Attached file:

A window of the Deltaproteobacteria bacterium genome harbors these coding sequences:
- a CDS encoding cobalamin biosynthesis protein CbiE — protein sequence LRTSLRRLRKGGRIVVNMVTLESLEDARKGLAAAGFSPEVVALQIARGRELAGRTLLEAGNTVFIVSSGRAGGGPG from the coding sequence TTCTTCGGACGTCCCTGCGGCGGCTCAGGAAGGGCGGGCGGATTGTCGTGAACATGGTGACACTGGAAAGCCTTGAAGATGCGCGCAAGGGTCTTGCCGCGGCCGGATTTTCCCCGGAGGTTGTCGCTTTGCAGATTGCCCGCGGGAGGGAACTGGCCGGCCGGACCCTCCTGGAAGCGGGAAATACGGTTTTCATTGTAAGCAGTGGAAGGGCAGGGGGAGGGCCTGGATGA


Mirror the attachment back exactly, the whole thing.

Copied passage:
A window of the Deltaproteobacteria bacterium genome harbors these coding sequences:
- a CDS encoding cobalamin biosynthesis protein CbiE — protein sequence LRTSLRRLRKGGRIVVNMVTLESLEDARKGLAAAGFSPEVVALQIARGRELAGRTLLEAGNTVFIVSSGRAGGGPG from the coding sequence TTCTTCGGACGTCCCTGCGGCGGCTCAGGAAGGGCGGGCGGATTGTCGTGAACATGGTGACACTGGAAAGCCTTGAAGATGCGCGCAAGGGTCTTGCCGCGGCCGGATTTTCCCCGGAGGTTGTCGCTTTGCAGATTGCCCGCGGGAGGGAACTGGCCGGCCGGACCCTCCTGGAAGCGGGAAATACGGTTTTCATTGTAAGCAGTGGAAGGGCAGGGGGAGGGCCTGGATGA